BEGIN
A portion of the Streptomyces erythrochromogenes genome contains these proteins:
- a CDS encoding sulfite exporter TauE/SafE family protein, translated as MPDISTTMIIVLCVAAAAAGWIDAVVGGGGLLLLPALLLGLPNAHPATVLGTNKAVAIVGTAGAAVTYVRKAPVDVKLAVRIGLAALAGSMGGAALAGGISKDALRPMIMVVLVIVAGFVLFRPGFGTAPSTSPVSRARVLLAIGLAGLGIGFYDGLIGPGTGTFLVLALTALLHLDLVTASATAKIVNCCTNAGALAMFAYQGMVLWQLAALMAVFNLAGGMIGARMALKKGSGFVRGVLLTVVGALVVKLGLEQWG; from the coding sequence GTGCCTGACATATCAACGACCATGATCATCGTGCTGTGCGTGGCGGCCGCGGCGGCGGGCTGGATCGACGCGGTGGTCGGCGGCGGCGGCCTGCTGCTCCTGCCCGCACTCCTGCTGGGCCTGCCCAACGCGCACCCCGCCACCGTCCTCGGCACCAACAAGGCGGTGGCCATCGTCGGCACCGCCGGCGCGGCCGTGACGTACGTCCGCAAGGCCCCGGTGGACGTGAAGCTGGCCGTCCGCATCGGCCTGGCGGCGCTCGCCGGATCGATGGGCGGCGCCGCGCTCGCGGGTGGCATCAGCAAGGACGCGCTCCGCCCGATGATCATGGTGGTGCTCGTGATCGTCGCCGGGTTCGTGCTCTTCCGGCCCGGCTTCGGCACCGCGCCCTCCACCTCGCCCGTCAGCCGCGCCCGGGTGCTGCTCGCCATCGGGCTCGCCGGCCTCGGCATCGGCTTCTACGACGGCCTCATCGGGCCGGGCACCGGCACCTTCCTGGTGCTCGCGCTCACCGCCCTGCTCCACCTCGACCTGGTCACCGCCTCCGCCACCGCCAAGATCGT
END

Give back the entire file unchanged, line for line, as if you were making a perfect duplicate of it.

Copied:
A portion of the Streptomyces erythrochromogenes genome contains these proteins:
- a CDS encoding sulfite exporter TauE/SafE family protein, translated as MPDISTTMIIVLCVAAAAAGWIDAVVGGGGLLLLPALLLGLPNAHPATVLGTNKAVAIVGTAGAAVTYVRKAPVDVKLAVRIGLAALAGSMGGAALAGGISKDALRPMIMVVLVIVAGFVLFRPGFGTAPSTSPVSRARVLLAIGLAGLGIGFYDGLIGPGTGTFLVLALTALLHLDLVTASATAKIVNCCTNAGALAMFAYQGMVLWQLAALMAVFNLAGGMIGARMALKKGSGFVRGVLLTVVGALVVKLGLEQWG; from the coding sequence GTGCCTGACATATCAACGACCATGATCATCGTGCTGTGCGTGGCGGCCGCGGCGGCGGGCTGGATCGACGCGGTGGTCGGCGGCGGCGGCCTGCTGCTCCTGCCCGCACTCCTGCTGGGCCTGCCCAACGCGCACCCCGCCACCGTCCTCGGCACCAACAAGGCGGTGGCCATCGTCGGCACCGCCGGCGCGGCCGTGACGTACGTCCGCAAGGCCCCGGTGGACGTGAAGCTGGCCGTCCGCATCGGCCTGGCGGCGCTCGCCGGATCGATGGGCGGCGCCGCGCTCGCGGGTGGCATCAGCAAGGACGCGCTCCGCCCGATGATCATGGTGGTGCTCGTGATCGTCGCCGGGTTCGTGCTCTTCCGGCCCGGCTTCGGCACCGCGCCCTCCACCTCGCCCGTCAGCCGCGCCCGGGTGCTGCTCGCCATCGGGCTCGCCGGCCTCGGCATCGGCTTCTACGACGGCCTCATCGGGCCGGGCACCGGCACCTTCCTGGTGCTCGCGCTCACCGCCCTGCTCCACCTCGACCTGGTCACCGCCTCCGCCACCGCCAAGATCGT